Russia Denies 'Baseless' SolarWinds Claims as Trump Administration Divided on Hack

The Kremlin has officially denied that Russia was behind the SolarWinds cyberattack that penetrated multiple U.S. federal agencies and could yet prove to be the worst ever hack in American history.

Unnamed intelligence officials were quick to blame Russia for the operation when news of it broke earlier this month and the government scrambled to establish just how badly compromised sensitive agencies had been.

President Donald Trump's administration has been slow to apportion blame, but officials appear largely united in their belief that it was Russian backed hackers who have been snooping on internal agency communications for months, perhaps as far back as March.

Trump, however, has refused to blame Moscow, instead suggesting China may have been behind the attack. With just weeks of his presidency remaining, another Russia crisis has exposed deep divisions between the president and his intelligence and foreign affairs teams.

Kremlin spokesperson Dmitry Peskov said unequivocally on Monday that Moscow was not involved in the SolarWinds hack, telling Russia's state-run Tass news agency: "Russia is not involved in such attacks, namely this one. We state this officially and firmly."

Peskov added that "any accusations of Russia's involvement are absolutely baseless, they are more likely to be a continuation of blind Russophobia that is resorted to in case of any incident."

Russian officials habitually accuse their rivals of Russophobia to dodge criticism of the foreign meddling and military deployments that have left Moscow under broad international sanctions.

In a pair of tweets Saturday, Trump played down the severity of the SolarWinds attack and shifted focus from Russia to China.

The president has repeatedly tried to avoid any hint of Russian meddling in U.S. politics, fearing acknowledging such influence would undermine his presidency given the Kremlin's efforts to denigrate Trump's opponents.

Trump has also repeatedly accused China of meddling in U.S. politics and claimed that his opponents, including President-elect Joe Biden, are being supported by Beijing.

"The Cyber Hack is far greater in the Fake News Media than in actuality. I have been fully briefed and everything is well under control," Trump wrote Saturday, breaking with briefings from anonymous intelligence officials and Secretary of State Mike Pompeo that underscored the severity of the breach.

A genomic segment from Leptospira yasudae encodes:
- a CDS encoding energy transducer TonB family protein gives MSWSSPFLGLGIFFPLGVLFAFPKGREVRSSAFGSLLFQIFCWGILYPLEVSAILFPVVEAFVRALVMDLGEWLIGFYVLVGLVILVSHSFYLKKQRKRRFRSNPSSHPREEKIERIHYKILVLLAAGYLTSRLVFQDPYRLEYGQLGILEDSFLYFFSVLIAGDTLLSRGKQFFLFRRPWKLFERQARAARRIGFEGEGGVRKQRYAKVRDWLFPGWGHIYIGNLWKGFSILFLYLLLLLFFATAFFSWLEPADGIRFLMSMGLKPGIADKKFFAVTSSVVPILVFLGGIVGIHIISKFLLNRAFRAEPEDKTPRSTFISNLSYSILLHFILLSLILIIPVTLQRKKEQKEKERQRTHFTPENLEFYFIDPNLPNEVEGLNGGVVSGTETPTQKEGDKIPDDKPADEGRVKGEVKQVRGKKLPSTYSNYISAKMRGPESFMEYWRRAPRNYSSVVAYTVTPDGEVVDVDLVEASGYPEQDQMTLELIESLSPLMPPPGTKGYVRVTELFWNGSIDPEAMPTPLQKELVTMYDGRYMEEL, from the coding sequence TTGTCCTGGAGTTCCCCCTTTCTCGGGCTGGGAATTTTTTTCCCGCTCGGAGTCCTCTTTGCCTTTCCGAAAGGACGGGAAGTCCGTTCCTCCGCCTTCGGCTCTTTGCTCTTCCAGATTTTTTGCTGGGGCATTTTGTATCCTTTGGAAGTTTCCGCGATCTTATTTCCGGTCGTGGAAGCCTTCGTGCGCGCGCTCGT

"Russia, Russia, Russia is the priority chant when anything happens because Lamestream is, for mostly financial reasons, petrified of discussing the possibility that it may be China (it may!)," the president added.

"There could also have been a hit on our ridiculous voting machines during the election, which is now obvious that I won big, making it an even more corrupted embarrassment for the USA," Trump wrote, tying the attack in with his baseless conspiracy theories claiming that Biden won last month's election through fraud.

Trump tagged Pompeo in the tweet. Pompeo has traditionally been one of Trump's closest allies and has toed the line throughout his presidency.

After the election, Pompeo even assured journalists that there would be a "smooth transition to a second Trump administration" despite the incumbent's clear defeat.

Pompeo told CNN Friday: "I think it's the case that now we can say pretty clearly that it was the Russians that engaged in this activity."

American intelligence and law enforcement agencies have publicly been quiet on the source of the hack. The FBI, CISA, and Office of the Director of National Intelligence released a joint statement Wednesday acknowledging that there had been a "significant and ongoing cybersecurity campaign."

But anonymous officials have been clear that Russia is the target of the ongoing investigation, which is broadening as more and more agencies are found to have been compromised.

An unnamed U.S. official familiar with the situation told the Associated Press that the White House was prepared to release a statement Friday pinning Russia as "the main actor" in the attack, but were told to stand down at the last moment.

"This is looking like it's the worst hacking case in the history of America," the official said.

Initial reports by Reuters cited multiple officials who accused Russian backed hackers of involvement. The hackers are believed to have accessed federal systems by hiding malicious code inside SolarWinds software updates.

The company told Newsweek that the breach is thought to have occurred between March and June 2020, with attackers gaining access via updates to the company's Orion monitoring products.

A spokesperson would not confirm whether clients including the Pentagon, NSA, and White House were also breached, citing the ongoing federal investigation.

Moscow, Russia seen after solarwinds cyber attack
This file photo shows the Kremlin and skyscrapers of the Moscow International Business Center in Moscow, Russia on December 17, 2020. YURI KADOBNOV/AFP via Getty Images/Getty